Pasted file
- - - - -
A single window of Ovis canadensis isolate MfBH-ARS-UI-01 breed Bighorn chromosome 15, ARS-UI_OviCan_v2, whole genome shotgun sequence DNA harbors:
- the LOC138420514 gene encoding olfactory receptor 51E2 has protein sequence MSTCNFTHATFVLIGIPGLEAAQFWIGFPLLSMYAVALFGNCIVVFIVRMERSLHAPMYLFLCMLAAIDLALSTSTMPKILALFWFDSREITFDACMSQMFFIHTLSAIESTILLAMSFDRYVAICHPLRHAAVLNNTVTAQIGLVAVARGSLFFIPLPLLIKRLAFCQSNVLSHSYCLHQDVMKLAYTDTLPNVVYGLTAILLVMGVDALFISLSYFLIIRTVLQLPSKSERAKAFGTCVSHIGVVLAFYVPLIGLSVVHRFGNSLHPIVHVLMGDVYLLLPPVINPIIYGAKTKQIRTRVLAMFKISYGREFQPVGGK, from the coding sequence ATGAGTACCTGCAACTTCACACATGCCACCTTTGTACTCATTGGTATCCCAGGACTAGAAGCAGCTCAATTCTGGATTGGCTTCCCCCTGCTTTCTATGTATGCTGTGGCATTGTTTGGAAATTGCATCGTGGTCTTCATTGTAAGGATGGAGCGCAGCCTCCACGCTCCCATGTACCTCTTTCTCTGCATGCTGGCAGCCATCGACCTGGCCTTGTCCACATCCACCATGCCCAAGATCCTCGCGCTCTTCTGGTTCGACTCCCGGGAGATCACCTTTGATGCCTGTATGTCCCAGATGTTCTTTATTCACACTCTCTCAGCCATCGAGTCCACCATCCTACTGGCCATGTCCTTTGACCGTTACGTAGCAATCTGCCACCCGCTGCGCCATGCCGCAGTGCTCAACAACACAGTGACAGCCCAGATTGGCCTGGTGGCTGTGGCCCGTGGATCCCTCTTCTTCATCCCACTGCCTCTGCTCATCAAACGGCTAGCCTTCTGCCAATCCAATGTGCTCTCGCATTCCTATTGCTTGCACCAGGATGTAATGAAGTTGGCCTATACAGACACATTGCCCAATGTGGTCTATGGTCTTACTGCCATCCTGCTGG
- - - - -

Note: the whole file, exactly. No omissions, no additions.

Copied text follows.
A single window of Ovis canadensis isolate MfBH-ARS-UI-01 breed Bighorn chromosome 15, ARS-UI_OviCan_v2, whole genome shotgun sequence DNA harbors:
- the LOC138420514 gene encoding olfactory receptor 51E2 has protein sequence MSTCNFTHATFVLIGIPGLEAAQFWIGFPLLSMYAVALFGNCIVVFIVRMERSLHAPMYLFLCMLAAIDLALSTSTMPKILALFWFDSREITFDACMSQMFFIHTLSAIESTILLAMSFDRYVAICHPLRHAAVLNNTVTAQIGLVAVARGSLFFIPLPLLIKRLAFCQSNVLSHSYCLHQDVMKLAYTDTLPNVVYGLTAILLVMGVDALFISLSYFLIIRTVLQLPSKSERAKAFGTCVSHIGVVLAFYVPLIGLSVVHRFGNSLHPIVHVLMGDVYLLLPPVINPIIYGAKTKQIRTRVLAMFKISYGREFQPVGGK, from the coding sequence ATGAGTACCTGCAACTTCACACATGCCACCTTTGTACTCATTGGTATCCCAGGACTAGAAGCAGCTCAATTCTGGATTGGCTTCCCCCTGCTTTCTATGTATGCTGTGGCATTGTTTGGAAATTGCATCGTGGTCTTCATTGTAAGGATGGAGCGCAGCCTCCACGCTCCCATGTACCTCTTTCTCTGCATGCTGGCAGCCATCGACCTGGCCTTGTCCACATCCACCATGCCCAAGATCCTCGCGCTCTTCTGGTTCGACTCCCGGGAGATCACCTTTGATGCCTGTATGTCCCAGATGTTCTTTATTCACACTCTCTCAGCCATCGAGTCCACCATCCTACTGGCCATGTCCTTTGACCGTTACGTAGCAATCTGCCACCCGCTGCGCCATGCCGCAGTGCTCAACAACACAGTGACAGCCCAGATTGGCCTGGTGGCTGTGGCCCGTGGATCCCTCTTCTTCATCCCACTGCCTCTGCTCATCAAACGGCTAGCCTTCTGCCAATCCAATGTGCTCTCGCATTCCTATTGCTTGCACCAGGATGTAATGAAGTTGGCCTATACAGACACATTGCCCAATGTGGTCTATGGTCTTACTGCCATCCTGCTGG